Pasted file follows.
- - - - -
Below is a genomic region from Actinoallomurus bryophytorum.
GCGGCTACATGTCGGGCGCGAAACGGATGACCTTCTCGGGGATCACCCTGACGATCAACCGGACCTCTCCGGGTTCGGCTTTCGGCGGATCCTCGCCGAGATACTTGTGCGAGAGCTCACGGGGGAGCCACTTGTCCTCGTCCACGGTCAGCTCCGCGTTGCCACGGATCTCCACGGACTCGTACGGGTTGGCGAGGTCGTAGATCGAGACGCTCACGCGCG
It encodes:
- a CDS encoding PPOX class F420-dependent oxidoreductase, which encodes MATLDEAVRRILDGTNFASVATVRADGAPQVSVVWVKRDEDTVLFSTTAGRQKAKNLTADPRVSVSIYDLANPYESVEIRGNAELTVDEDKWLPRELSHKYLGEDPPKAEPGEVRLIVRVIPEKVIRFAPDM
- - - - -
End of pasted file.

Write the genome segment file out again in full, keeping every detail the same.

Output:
Below is a genomic region from Actinoallomurus bryophytorum.
GCGGCTACATGTCGGGCGCGAAACGGATGACCTTCTCGGGGATCACCCTGACGATCAACCGGACCTCTCCGGGTTCGGCTTTCGGCGGATCCTCGCCGAGATACTTGTGCGAGAGCTCACGGGGGAGCCACTTGTCCTCGTCCACGGTCAGCTCCGCGTTGCCACGGATCTCCACGGACTCGTACGGGTTGGCGAGGTCGTAGATCGAGACGCTCACGCGCG
It encodes:
- a CDS encoding PPOX class F420-dependent oxidoreductase, which encodes MATLDEAVRRILDGTNFASVATVRADGAPQVSVVWVKRDEDTVLFSTTAGRQKAKNLTADPRVSVSIYDLANPYESVEIRGNAELTVDEDKWLPRELSHKYLGEDPPKAEPGEVRLIVRVIPEKVIRFAPDM